Can somebody just run through how to synchronise a MIDI track to an audio track. The audio track is played by humans and speeds up and slows down - a bit?
So if I take an existing track and want to sequence a synth part to match it. It is too complex to play in real time, so I write it in Sibeius or in … Cubase score. Then add it to the audio. I guess I can use the timewarp feature. Does anybody do this this and what are the pitfalls?
[quote=“thinkingcap”]Create a tempo track from the audio by using either:
-The timewarp tool
-Merge tempo from tapping
-The C6 tempo recognition tool
Thank you for your reply.
Of these three what have you found to be the best system? From reading the manual I would guess the C6 tempo recognition tool would be best with just drum tracks.
The tempo tapping tool sounds like a lot of editing for four-minute song.
That leaves time-warp.
So you would set up an approximate MIDI tempo, import it, then apply the time-warp to the MIDI track, leaving the Audio in … [I get them mixed up sorry ‘linear’ or ‘musical’ mode] and align the MIdi visually say on beat one of each bar, then go back over and tidy up the synchronisation for beats two-three four etc or other accents> Does that sound like the right work-flow? Do you normally work this way?
I’m interested to hear a way to do this right that isn’t a lot of work for a 4 minute song!
For extensive discussion on how to do this, you may want to google search this forum for posts by vic_france and crotchety, throw the words “free-tempo” or similar in there to narrow down the results.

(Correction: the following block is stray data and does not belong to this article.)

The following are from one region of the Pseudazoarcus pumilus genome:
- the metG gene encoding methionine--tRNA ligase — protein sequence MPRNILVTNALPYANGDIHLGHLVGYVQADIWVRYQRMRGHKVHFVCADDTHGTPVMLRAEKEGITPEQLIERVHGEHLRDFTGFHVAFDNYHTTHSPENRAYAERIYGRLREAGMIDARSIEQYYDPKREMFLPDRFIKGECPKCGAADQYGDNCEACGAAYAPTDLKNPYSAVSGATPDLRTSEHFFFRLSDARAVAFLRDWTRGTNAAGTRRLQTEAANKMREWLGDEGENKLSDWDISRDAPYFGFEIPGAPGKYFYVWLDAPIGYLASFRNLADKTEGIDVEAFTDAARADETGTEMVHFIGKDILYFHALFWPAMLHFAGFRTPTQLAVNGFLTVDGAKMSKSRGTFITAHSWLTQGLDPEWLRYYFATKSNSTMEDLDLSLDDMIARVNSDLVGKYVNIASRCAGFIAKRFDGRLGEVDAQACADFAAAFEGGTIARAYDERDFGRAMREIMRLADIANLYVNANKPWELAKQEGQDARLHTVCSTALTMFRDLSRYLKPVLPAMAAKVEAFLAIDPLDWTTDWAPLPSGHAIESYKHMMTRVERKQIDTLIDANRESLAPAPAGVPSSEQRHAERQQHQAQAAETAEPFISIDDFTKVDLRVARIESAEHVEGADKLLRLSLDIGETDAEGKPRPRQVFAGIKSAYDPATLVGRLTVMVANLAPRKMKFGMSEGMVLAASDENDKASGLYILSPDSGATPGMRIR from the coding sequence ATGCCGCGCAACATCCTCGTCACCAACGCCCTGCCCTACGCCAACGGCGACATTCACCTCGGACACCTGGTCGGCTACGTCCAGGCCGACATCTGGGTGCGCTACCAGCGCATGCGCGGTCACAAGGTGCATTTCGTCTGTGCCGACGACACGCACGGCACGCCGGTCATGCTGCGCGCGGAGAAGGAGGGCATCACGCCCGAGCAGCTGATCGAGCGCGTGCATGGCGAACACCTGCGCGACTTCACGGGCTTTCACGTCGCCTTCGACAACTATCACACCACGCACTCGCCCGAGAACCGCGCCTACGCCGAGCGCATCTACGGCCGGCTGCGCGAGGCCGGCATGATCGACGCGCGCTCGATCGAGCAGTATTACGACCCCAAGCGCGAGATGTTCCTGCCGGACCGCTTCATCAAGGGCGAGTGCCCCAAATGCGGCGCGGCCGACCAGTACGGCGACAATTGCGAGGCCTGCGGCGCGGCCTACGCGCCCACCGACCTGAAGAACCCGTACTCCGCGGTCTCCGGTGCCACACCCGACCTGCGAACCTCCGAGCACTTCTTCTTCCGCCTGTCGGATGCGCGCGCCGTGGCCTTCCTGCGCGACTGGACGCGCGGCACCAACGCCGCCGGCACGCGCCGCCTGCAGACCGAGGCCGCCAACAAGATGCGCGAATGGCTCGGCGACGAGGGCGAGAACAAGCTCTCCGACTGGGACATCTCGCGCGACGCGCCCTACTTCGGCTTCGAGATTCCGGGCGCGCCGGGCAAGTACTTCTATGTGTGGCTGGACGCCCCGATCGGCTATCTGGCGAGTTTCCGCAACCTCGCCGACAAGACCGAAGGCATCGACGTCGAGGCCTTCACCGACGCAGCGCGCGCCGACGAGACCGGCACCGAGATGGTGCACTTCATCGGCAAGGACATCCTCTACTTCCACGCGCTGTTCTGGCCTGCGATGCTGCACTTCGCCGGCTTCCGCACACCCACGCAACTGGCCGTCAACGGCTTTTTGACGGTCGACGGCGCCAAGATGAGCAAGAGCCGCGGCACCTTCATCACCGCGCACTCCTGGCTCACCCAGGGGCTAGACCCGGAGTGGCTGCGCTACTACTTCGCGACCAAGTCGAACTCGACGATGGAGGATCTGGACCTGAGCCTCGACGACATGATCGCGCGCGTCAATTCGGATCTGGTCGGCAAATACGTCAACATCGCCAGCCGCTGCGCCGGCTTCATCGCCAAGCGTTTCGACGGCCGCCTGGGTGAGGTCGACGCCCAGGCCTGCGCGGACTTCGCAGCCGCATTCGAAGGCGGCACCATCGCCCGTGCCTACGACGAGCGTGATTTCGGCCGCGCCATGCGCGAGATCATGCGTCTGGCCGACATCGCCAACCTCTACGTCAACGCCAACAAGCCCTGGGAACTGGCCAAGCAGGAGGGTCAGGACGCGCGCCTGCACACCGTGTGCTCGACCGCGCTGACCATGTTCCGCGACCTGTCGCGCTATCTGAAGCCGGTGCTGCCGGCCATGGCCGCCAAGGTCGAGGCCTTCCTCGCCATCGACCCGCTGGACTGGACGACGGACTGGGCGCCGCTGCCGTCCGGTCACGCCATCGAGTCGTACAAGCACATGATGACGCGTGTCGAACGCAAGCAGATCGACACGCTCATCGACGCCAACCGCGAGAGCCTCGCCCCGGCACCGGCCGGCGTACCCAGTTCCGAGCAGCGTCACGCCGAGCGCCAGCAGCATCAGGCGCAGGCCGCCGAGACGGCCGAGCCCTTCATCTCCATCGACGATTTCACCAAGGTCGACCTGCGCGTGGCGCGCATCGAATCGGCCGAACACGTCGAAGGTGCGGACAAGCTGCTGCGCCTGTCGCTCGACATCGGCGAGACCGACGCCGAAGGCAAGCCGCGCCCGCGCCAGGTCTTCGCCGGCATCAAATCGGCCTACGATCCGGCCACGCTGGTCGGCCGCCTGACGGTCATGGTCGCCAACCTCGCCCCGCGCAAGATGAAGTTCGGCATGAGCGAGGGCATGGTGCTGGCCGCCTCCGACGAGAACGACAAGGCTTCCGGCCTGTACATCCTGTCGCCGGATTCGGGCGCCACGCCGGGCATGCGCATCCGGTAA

FWIW, I always do what you do - free tempo a keyboard recording, then apply MIDI parts to it. The way I do it is to :
Create a tempo map that accurately follows the audio. I do use “Merge Tempo From Tapping” because the automatic tempo detection doesn’t work that well for my piano audio, but as you pointed there are other methods. I then tidy up the tempo map with the Time Warp tool so it exactly follows the audio.
I then get the audio to play at a fixed tempo, temporarily so I can overdub MIDI. To do this, I apply the “Set Definition From Tempo” tool (after making the exact tempo map, above!), then deactivate the tempo track and put it at a fixed value, 90 or 93 beats per minute, etc. (i.e., at the tempo that the audio would be at without the nice free-flowing tempo variations). When the song is played back now, the audio plays at a fixed tempo.
Now that the audio plays back at a fixed tempo, it is easy-peasy to overdub MIDI parts.
Once I’m happy with the MIDI overdubs, I reactivate the tempo track, the audio will go back to its free-flowing tempo, and the MIDI will of course follow it.
Of course, if you don’t want tempo variations in the audio, you can stop at step 2 - the audio plays back as if it were recorded to a metronome.
About ten minutes max to prepare a tempo track using “Merge tempo from tapping” is not a long time, probably take you 5 - 6 minutes when you’re used to it.
Preparation is always important and does take time in any craft whether music production or plumbing. There are, even in these days of wonderful computers, very few really magic bullets.
Later, once you have that tempo track in place, you’ll find it saves far more time than it took you to make it.
After all the best 4 minute songs are either done in an hour or can take weeks of production.